The most dangerous job for a Chicago cop is chasing somebody on foot down a dark street or gangway. Talk about putting your life on the line.
The most dangerous place for the rest of us might be at the other end of that police chase, being pursued by an officer with a gun who must often make a harrowing split-second decision. That decision, as we’ve seen in the last three months with the shootings of Adam Toledo and Anthony Alvarez, can go terribly wrong.
Police foot chases should be rare and regulated, yet Chicago until this month had no written rules as to when an officer should give chase or give it up.
Though other police departments have had such guidelines for years. Though a 2016 Chicago Tribune investigation found that foot chases played a role in more than a third of police shootings. Though a 2017 Justice Department study found that many Chicago police foot chases unnecessarily endangered both officers and the public.
Finally now, as of June 11, the Chicago Police Department has put in place written rules on foot chases, but the new rules remain a work in progress. CPD pulled the rules together quickly in the two months after 13-year-old Adam Toledo was shot, and the department is inviting the public to offer suggestions for improvement. The rules are to be finalized in September.
Your chance to weigh in
You can read the new rules on CPD’s website, chicagopolice.org, and leave a comment — anonymously — until July 15. We urge you to do so, as specifically and constructively as possible. This is your chance. We urge you to tell CPD exactly what you like and dislike about the new rules and how to improve them.
CPD also has scheduled two virtual “community conversations” on the new rules, each session open to the first 200 people who register. The first meeting will be at 7 p.m. on June 30; the second will be at noon on July 10.
For our part, we think CPD’s new rules, even as currently written, could go a long way toward reducing the number of unwise foot chases and making justified chases safer for all involved. But only — we can’t stress this enough — if the rules are drilled into every officer through intense in-person training. And only if the rules are actually enforced.
We don’t agree with critics who say the new rules are so vague as to really change nothing. Even more so, we don’t agree with the head of the local police union, the Fraternal Order of Police, that the new rules could effectively end almost all foot pursuits. What we see is a thoughtful effort to balance the need for aggressive police work with the need to minimize dangerous foot chases.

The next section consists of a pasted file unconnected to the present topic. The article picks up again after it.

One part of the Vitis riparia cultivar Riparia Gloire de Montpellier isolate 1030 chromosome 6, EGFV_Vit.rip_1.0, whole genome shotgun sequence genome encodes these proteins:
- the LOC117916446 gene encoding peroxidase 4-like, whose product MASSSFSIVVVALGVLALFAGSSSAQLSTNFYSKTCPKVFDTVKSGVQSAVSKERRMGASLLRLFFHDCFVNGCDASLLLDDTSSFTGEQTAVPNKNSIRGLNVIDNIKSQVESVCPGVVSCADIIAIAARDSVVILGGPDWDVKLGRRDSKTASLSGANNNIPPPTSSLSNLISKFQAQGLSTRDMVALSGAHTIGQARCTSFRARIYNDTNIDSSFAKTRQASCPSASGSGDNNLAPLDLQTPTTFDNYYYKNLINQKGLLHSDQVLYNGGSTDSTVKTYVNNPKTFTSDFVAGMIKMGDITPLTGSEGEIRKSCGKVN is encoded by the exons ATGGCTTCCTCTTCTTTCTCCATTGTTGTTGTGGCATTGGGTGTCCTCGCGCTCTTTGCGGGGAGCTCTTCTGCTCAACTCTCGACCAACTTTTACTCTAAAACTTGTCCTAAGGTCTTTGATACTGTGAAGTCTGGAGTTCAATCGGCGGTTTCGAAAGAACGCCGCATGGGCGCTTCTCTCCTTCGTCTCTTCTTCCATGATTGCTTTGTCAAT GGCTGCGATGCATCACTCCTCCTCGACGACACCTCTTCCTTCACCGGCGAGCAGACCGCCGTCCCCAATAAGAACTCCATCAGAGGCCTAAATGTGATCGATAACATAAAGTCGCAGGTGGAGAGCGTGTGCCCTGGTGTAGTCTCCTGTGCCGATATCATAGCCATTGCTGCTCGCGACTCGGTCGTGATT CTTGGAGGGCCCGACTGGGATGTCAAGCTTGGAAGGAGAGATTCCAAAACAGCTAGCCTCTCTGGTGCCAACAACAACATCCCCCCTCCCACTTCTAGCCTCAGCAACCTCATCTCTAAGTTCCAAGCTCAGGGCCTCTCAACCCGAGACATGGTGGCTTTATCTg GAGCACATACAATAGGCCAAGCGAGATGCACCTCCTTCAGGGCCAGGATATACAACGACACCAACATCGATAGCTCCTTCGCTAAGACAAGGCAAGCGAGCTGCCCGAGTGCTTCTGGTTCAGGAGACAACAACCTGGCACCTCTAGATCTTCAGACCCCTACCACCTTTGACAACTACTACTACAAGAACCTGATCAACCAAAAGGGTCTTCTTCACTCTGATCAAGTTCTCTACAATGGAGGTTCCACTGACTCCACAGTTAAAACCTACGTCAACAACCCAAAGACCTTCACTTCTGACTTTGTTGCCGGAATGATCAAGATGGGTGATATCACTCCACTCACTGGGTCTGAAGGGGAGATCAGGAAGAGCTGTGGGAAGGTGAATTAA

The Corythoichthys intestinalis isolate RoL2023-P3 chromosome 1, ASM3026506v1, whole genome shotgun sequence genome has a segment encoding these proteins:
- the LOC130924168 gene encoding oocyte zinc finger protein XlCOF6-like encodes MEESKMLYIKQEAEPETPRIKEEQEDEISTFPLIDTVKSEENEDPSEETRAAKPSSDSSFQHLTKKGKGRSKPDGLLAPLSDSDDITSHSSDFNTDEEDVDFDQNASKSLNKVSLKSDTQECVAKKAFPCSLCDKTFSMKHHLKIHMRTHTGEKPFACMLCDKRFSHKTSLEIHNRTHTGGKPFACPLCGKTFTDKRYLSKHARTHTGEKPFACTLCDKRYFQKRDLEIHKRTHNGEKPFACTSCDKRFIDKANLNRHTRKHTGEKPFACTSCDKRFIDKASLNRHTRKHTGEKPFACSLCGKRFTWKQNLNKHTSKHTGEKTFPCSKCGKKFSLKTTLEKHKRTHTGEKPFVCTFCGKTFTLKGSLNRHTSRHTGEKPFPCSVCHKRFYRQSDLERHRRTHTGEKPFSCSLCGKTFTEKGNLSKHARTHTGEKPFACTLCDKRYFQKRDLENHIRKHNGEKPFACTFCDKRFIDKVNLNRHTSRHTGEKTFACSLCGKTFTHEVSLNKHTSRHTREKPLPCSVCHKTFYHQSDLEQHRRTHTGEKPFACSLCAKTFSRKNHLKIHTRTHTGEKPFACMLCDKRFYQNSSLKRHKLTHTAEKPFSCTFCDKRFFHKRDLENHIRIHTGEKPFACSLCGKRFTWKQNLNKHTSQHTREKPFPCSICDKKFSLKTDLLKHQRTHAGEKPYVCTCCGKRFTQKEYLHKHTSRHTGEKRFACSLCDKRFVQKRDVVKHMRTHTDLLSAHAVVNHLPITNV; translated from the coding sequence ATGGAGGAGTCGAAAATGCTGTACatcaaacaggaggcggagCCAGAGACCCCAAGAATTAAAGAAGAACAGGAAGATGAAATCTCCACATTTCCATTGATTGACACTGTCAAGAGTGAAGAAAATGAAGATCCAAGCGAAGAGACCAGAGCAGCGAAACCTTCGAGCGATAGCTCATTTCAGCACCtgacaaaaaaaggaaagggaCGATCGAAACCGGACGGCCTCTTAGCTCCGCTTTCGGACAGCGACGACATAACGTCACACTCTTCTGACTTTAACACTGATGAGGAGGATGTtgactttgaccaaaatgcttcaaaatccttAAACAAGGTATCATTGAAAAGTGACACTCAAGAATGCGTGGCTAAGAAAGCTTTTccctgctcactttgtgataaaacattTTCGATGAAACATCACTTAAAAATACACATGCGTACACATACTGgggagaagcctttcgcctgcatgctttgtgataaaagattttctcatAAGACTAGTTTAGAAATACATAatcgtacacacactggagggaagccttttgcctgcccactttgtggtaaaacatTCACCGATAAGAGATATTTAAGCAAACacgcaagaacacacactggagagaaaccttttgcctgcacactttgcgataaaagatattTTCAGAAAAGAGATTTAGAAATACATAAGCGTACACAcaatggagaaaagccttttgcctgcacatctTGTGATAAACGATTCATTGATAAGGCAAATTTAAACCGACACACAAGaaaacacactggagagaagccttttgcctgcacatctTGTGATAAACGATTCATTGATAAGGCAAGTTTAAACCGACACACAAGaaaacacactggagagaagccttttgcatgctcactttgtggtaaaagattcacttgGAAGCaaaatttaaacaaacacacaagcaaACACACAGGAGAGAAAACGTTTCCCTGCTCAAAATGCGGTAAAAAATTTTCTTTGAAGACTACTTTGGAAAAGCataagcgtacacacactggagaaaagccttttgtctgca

Under the rules, which borrow from practices in effect in Baltimore and New Orleans, foot pursuits are deemed appropriate “only when there is probable cause for an arrest or it is believed an individual has committed, is committing or is about to commit a crime.” The police are not to chase after anybody for something as minor as a traffic offense or for any criminal offense below a Class A misdemeanor unless the suspect “poses an obvious threat to the community or any person.”
The rules direct an officer to never give chase on foot if they believe the risk to the police or the public outweighs the need for “immediate apprehension.” And officers should never separate from their partners if they can’t see the person they are chasing. No officer on their own, that is to say, should chase somebody down a blind gangway.
The guidelines require officers to use common sense and their own best judgment, perhaps more so than we might like. But in the real world, police work is swift-moving and unpredictable. We challenge anybody to come up with a set of rules free of all subjective assessments.
Cops trained to chase
When it comes to any set of guidelines for foot chases, the biggest rub is this: It’s almost an unnatural act for a cop not to give chase when somebody runs. The police are trained to catch bad guys, and bad guys run. As a matter of maintaining order and control, the police are also trained to step up, not stand down, when their orders are resisted.
That being so, discouraging unnecessary foot chases is a matter of changing cop culture, not just cop rules. And that’s a job that must begin with the first day of training for new recruits, and through continuous on-the-job training.
Chicago police officers right now are getting only online instruction in the new rules, not in-person, scenario-based training. That is hardly sufficient.
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